The 2028 U.S. Eventing Team is already out there somewhere, and it’s up to us all to nurture their talent and their big dreams. “2028 Olympic Talent Watch” is an (adorable) new series in which we identify junior eventers who are already exhibiting the heart and the guts to lead American eventing to glory in the (distant) future. Any short-stirrup riders you know come to mind? Email us their story at [email protected]
The only complaint that Kai Ekis, age 7, has about riding horses is that he sometimes gets mistaken for a girl.
From Jill Ekis, his mother: “You don’t see many boys out there. He always says, ‘Mom! Can’t they see I’m wearing a tie?’ I try to explain, ‘At your age, Kai, you all look the same under the helmet but a few more years in this and people will start to remember you. Especially if you work hard.’ That makes him happy.”
Kai has been around horses since he was a baby, as Jill rides and his dad was part of the Allegheny County Mounted Police when he was on patrol and rode horses in riot gear for crowd control. Jill rides as well, Kai inherited the horse bug and has been in a riding program for the past two and a half years, and 2017 was his first year of competing.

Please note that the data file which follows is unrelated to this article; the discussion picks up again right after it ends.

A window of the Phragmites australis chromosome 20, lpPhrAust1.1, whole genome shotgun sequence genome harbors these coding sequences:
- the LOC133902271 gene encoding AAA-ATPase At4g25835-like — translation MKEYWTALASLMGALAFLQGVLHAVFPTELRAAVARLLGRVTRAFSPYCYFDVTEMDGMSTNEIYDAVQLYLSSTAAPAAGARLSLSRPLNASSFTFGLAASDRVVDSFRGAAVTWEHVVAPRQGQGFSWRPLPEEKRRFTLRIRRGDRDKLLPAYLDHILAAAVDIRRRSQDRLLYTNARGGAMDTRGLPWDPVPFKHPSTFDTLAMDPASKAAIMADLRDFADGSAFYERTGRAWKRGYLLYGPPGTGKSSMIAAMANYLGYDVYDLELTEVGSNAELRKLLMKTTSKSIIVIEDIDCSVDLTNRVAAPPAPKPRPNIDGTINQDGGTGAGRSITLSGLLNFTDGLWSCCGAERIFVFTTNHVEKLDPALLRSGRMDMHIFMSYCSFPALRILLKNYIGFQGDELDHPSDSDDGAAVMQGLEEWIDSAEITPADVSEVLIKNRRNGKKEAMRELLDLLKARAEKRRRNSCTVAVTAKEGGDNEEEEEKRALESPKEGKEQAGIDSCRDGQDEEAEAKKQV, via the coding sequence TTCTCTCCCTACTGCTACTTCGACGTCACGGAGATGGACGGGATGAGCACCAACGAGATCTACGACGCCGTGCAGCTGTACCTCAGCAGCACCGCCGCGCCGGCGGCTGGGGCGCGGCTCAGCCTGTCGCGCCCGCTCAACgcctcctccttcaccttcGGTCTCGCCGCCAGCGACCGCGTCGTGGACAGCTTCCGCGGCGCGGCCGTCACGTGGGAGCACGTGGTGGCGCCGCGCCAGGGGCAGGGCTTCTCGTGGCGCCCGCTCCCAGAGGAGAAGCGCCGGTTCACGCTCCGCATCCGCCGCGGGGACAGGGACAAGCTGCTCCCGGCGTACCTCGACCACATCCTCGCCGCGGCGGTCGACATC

“I certainly didn’t expect him to take to riding like he did,” Jill says. “As a mom we all hope our kids love it but you just never know.”
His sport of choice? Eventing!
Kai’s trainer Heather Birkmire of Silver Crest Equestrian Center, near Pittsburgh, Pa., is an eventer and OTTB enthusiast. She compliments her young pupil’s natural abilities and instincts, and noting his uncommon drive and courage not often seen in riders his age.
His dressage training comes from Karen Pikovsky of 4R Horse Training, who pulled him out of the kids’ program to instruct him when he was starting to pick concepts up quickly.
Although Kai sticks to ponies for competition, he will jump just about any horse suitable to his size. Jill recently purchased a 13-year-old OTTB eventer whom she plans on showing next season, and the hope is that Kai will grow into the OTTB someday. Kai and Jill ride together and have started training with Dark Horse Farms and Amanda Wilson Eventing.
At Kai’s first combined test, Jill says she was nervous. Kai had gotten a bit nervous the day before when his pony refused a wall during a schooling session, plus they were running late to show jumping and Kai hadn’t yet learned the course.
But Kai rose to the occasion. Jill recalls, “He watched a girl ride through once and gave the thumbs up to his trainer, and we both sat back and watched him rock it like a champ without any sign of stress and we really knew he had something special. He works amazing well under pressure and continues to surprise his family and trainers alike.”
Kai’s latest competition wasn’t a combined test or mini trial but 2-foot classes at hunter show to help him get past his nerves of jumping walls.
“I know there are plenty of kids out there who jump, but he does it with such bravery and challenges himself to take the next steps,” Jill says.
Best of luck to Kai! Hang in there, buddy — you have plenty of great male role models to look up to in this sport!